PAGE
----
Prepare for fall foliage with this map of must-see ??? near Pittsburgh

Take an hour-ish drive to Forbes State Forest — or, you know, look out your window.

Wolf Rocks Overlook

Wolf Rocks Overlook

daveynin / Flickr
Sarah Anne Hughes

Summer officially gave way to fall last Thursday with the passing of the autumnal equinox. It also marked perhaps an even more exciting moment: the release of the Pennsylvania Department of Conservation and Natural Resources’ first foliage report of the year.

The short of it: A very dry, warm summer may mess with the leaves.

“This year, typically the leaves would be changing pretty quickly at this point, at least in the higher elevation areas,” Rachael Mahony, an environmental educational specialist for Forbes State Forest, told The Incline.

But dry conditions during the summer will most likely affect the timing of peak foliage.

“It’s gonna be a little hard to pinpoint when exactly peak foliage will be expected,” she said.

Currently, DCNR is predicting the best color in Southwestern Pennsylvania will occur as early as the second week of October. (You can check for a new report each Thursday.)

In addition to the timing, Mahony said dry conditions “can also affect the vibrancy of the colors as well.” But for Mahony, who grew up in Butler County, autumn is a “lovely time of year,” regardless.

“I always get asked by people, ‘What do you think about this fall? Do you think it’s gonna be a nice one?’ I always answer back, ‘Yes, I think every fall is nice.'”

If you want to stay close to home, Pennsylvania’s tourism board recommends traveling the Three Rivers Heritage Trail or viewing Mount Washington from the Duquesne or Monongahela Incline.

For day-trip options, The Incline asked Mahony to share here favorite fall foliage spots in Forbes State Forest, which covers 60,000 acres in Fayette, Somerset and Westmoreland counties.

Beam Rocks

Mahony said Laurel Mountain State Park, about an hour-and-20-minute drive from the city, is “a really popular destination for a lot of people who are looking to check out the autumn foliage.”

Route 30 connects to Laurel Summit Road, which “takes you through the majority of this section of the state forest,” Mahony said.

From a parking area off the road (see the above map), it’s about a half-mile hike to Beam Rocks.

“It can be well-known, but it is really a gem,” Mahony said. “A lot of people do that hike because it is so accessible, but it does provide a nice view looking toward Somerset, looking toward the east.”

Wolf Rocks

For a “different perspective and more of a vigorous hike” in that area, Mahony points to Wolf Rocks. Sightseers can access it from the 4.5-mile Wolf Rocks Trail Loop.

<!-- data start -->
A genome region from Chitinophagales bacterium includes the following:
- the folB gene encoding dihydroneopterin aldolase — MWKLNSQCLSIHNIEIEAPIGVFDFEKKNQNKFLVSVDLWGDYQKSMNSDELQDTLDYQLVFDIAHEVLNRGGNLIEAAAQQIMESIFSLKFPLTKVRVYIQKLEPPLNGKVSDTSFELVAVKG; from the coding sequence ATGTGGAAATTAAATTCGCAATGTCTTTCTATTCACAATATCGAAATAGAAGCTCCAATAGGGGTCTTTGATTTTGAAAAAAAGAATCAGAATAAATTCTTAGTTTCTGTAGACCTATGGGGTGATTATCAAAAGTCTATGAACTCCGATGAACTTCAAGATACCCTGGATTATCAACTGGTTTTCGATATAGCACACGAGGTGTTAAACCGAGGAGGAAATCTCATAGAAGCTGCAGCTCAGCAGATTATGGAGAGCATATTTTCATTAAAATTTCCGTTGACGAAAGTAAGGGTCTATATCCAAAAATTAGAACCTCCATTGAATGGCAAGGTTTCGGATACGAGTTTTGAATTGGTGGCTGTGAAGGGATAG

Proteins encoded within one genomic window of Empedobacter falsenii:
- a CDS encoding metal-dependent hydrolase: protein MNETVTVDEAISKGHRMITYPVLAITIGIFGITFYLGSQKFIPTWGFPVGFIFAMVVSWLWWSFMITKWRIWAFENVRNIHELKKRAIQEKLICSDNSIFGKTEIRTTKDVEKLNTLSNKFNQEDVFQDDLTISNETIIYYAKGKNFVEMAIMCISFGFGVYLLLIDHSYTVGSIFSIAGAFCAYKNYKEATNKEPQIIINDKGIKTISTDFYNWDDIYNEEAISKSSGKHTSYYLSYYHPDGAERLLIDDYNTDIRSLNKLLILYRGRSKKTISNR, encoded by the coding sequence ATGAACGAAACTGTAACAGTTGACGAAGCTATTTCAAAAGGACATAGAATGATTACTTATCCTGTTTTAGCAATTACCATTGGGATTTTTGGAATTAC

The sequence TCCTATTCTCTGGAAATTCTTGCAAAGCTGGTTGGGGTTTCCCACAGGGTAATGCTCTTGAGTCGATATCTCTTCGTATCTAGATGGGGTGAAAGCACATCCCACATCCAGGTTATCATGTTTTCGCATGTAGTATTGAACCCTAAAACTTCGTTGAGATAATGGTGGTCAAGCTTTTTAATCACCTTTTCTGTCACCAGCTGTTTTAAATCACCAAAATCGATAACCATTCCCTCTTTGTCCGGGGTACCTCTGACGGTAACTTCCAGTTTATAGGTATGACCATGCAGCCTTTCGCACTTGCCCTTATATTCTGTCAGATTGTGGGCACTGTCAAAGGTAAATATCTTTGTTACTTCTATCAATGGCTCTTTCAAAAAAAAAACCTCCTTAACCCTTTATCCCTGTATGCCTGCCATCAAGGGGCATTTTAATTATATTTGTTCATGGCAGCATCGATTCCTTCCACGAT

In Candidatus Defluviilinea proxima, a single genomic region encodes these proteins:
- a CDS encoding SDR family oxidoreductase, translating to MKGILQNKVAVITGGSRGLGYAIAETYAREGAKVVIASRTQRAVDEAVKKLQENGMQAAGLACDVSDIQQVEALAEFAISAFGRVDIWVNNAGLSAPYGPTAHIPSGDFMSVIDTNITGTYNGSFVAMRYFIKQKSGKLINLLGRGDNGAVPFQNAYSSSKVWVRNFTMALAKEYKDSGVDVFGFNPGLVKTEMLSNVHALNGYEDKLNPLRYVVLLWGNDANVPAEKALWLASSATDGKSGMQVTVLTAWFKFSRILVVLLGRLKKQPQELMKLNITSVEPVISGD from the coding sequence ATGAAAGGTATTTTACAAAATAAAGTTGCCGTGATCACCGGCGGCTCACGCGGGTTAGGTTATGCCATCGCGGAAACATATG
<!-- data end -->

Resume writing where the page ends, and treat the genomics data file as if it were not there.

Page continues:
“It still does get a decent bit of visitation, especially during the fall, but this overlook in particular has really interesting geology and is a much larger rocky outcropping,” she said. “So it provides people with an opportunity to walk out onto the rocks a little bit further, go along the crest of this overlook and to get a view of the Linn Run Valley.”

Mahony said the spot is her favorite, and she usually takes people there for foliage hikes in October. Wolf Rocks has an elevation similar to Beam Rocks, but the view is “rolling hills, where Beam Rocks you’re just looking into the distance.”

Lick Hollow Area

To the west is the Lick Hollow Area. Mahony recommended parking in the Lick Hollow Picnic Area and taking the Pine Knob Trail to the Pine Knob Overlook.

“This trail is definitely more strenuous even though it is a short distance, because you are climbing an elevation the majority of the hike,” Mahony said. “But at the end of the hike, you’re rewarded with a scenic vista which overlooks Uniontown.”

So if you’re spending the day at Fallingwater, for example, “this is a really great location for them to add to the trip,” she said.

Mount Davis

“You’d be surprised how many people aren’t familiar with Mount Davis.”

I’m not — and Mahony said she wasn’t before she took the job at Forbes State Forest.

It’s the highest point in Pennsylvania, which draws visitors from around the country. “Of course, it offers really amazing views of the fall foliage,” she said.

You can drive directly to the highest point and park near the 40-foot observation tower.

“When you get to the top [of the tower], as you can imagine, it provides a really amazing panoramic view of the surrounding mountains,” she said. “You can see into parts of Maryland, because it’s in such a southern part of Somerset County.”

Warning: The parking area fills up quickly.

That congestion can be avoided if you park in the Mount Davis picnic area and hike the High Point Trail. It’s about a one-mile walk along relatively flat and level terrain.